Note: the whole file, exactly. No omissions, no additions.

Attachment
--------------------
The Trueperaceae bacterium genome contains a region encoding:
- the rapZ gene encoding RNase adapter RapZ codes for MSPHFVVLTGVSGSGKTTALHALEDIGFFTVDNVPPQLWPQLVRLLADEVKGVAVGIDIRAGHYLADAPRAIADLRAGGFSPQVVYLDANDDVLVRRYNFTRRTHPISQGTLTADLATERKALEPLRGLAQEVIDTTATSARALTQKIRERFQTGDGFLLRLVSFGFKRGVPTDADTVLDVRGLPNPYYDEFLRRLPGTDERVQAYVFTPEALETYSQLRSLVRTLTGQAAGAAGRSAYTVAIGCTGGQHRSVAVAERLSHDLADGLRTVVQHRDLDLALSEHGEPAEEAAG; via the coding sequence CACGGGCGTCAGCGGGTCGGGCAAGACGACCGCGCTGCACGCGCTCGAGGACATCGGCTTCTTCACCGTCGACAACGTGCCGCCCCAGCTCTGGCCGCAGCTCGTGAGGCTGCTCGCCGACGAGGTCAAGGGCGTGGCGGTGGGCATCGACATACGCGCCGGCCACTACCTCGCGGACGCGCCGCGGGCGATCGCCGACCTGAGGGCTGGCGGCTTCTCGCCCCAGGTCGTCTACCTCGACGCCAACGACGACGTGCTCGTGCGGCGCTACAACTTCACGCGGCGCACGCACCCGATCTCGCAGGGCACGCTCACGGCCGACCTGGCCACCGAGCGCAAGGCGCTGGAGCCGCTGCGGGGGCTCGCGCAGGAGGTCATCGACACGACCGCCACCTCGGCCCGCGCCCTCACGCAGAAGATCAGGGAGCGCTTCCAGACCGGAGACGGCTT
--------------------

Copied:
The Trueperaceae bacterium genome contains a region encoding:
- the rapZ gene encoding RNase adapter RapZ codes for MSPHFVVLTGVSGSGKTTALHALEDIGFFTVDNVPPQLWPQLVRLLADEVKGVAVGIDIRAGHYLADAPRAIADLRAGGFSPQVVYLDANDDVLVRRYNFTRRTHPISQGTLTADLATERKALEPLRGLAQEVIDTTATSARALTQKIRERFQTGDGFLLRLVSFGFKRGVPTDADTVLDVRGLPNPYYDEFLRRLPGTDERVQAYVFTPEALETYSQLRSLVRTLTGQAAGAAGRSAYTVAIGCTGGQHRSVAVAERLSHDLADGLRTVVQHRDLDLALSEHGEPAEEAAG; via the coding sequence CACGGGCGTCAGCGGGTCGGGCAAGACGACCGCGCTGCACGCGCTCGAGGACATCGGCTTCTTCACCGTCGACAACGTGCCGCCCCAGCTCTGGCCGCAGCTCGTGAGGCTGCTCGCCGACGAGGTCAAGGGCGTGGCGGTGGGCATCGACATACGCGCCGGCCACTACCTCGCGGACGCGCCGCGGGCGATCGCCGACCTGAGGGCTGGCGGCTTCTCGCCCCAGGTCGTCTACCTCGACGCCAACGACGACGTGCTCGTGCGGCGCTACAACTTCACGCGGCGCACGCACCCGATCTCGCAGGGCACGCTCACGGCCGACCTGGCCACCGAGCGCAAGGCGCTGGAGCCGCTGCGGGGGCTCGCGCAGGAGGTCATCGACACGACCGCCACCTCGGCCCGCGCCCTCACGCAGAAGATCAGGGAGCGCTTCCAGACCGGAGACGGCTT